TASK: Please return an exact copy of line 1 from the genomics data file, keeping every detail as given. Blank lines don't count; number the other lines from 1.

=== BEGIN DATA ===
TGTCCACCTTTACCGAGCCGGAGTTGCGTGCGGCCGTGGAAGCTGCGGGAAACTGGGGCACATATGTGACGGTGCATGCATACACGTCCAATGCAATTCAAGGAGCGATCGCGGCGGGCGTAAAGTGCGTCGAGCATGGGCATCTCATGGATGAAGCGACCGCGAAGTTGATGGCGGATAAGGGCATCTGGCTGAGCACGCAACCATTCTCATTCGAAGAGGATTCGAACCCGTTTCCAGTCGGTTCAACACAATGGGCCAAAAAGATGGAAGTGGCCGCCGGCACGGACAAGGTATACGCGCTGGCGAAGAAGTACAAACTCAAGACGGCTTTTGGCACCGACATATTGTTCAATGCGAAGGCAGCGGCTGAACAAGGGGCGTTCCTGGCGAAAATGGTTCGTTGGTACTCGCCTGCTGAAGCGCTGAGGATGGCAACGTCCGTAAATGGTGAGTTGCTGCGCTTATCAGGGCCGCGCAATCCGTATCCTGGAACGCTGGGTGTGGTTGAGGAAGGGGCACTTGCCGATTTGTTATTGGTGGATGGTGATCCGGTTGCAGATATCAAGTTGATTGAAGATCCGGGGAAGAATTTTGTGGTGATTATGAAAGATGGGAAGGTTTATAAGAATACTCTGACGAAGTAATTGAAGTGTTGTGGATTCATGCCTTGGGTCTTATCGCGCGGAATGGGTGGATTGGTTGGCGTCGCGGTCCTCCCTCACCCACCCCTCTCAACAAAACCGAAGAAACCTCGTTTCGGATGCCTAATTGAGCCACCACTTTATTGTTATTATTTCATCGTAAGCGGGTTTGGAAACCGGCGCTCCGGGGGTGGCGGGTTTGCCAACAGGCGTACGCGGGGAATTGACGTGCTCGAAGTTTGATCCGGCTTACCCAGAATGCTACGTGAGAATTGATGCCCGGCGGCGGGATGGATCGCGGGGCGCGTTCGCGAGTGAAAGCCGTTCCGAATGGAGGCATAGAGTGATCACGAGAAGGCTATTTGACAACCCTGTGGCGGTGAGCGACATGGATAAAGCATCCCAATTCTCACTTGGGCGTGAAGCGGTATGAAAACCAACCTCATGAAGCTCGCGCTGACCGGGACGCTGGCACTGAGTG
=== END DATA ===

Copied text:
TGTCCACCTTTACCGAGCCGGAGTTGCGTGCGGCCGTGGAAGCTGCGGGAAACTGGGGCACATATGTGACGGTGCATGCATACACGTCCAATGCAATTCAAGGAGCGATCGCGGCGGGCGTAAAGTGCGTCGAGCATGGGCATCTCATGGATGAAGCGACCGCGAAGTTGATGGCGGATAAGGGCATCTGGCTGAGCACGCAACCATTCTCATTCGAAGAGGATTCGAACCCGTTTCCAGTCGGTTCAACACAATGGGCCAAAAAGATGGAAGTGGCCGCCGGCACGGACAAGGTATACGCGCTGGCGAAGAAGTACAAACTCAAGACGGCTTTTGGCACCGACATATTGTTCAATGCGAAGGCAGCGGCTGAACAAGGGGCGTTCCTGGCGAAAATGGTTCGTTGGTACTCGCCTGCTGAAGCGCTGAGGATGGCAACGTCCGTAAATGGTGAGTTGCTGCGCTTATCAGGGCCGCGCAATCCGTATCCTGGAACGCTGGGTGTGGTTGAGGAAGGGGCACTTGCCGATTTGTTATTGGTGGATGGTGATCCGGTTGCAGATATCAAGTTGATTGAAGATCCGGGGAAGAATTTTGTGGTGATTATGAAAGATGGGAAGGTTTATAAGAATACTCTGACGAAGTAATTGAAGTGTTGTGGATTCATGCCTTGGGTCTTATCGCGCGGAATGGGTGGATTGGTTGGCGTCGCGGTCCTCCCTCACCCACCCCTCTCAACAAAACCGAAGAAACCTCGTTTCGGATGCCTAATTGAGCCACCACTTTATTGTTATTATTTCATCGTAAGCGGGTTTGGAAACCGGCGCTCCGGGGGTGGCGGGTTTGCCAACAGGCGTACGCGGGGAATTGACGTGCTCGAAGTTTGATCCGGCTTACCCAGAATGCTACGTGAGAATTGATGCCCGGCGGCGGGATGGATCGCGGGGCGCGTTCGCGAGTGAAAGCCGTTCCGAATGGAGGCATAGAGTGATCACGAGAAGGCTATTTGACAACCCTGTGGCGGTGAGCGACATGGATAAAGCATCCCAATTCTCACTTGGGCGTGAAGCGGTATGAAAACCAACCTCATGAAGCTCGCGCTGACCGGGACGCTGGCACTGAGTG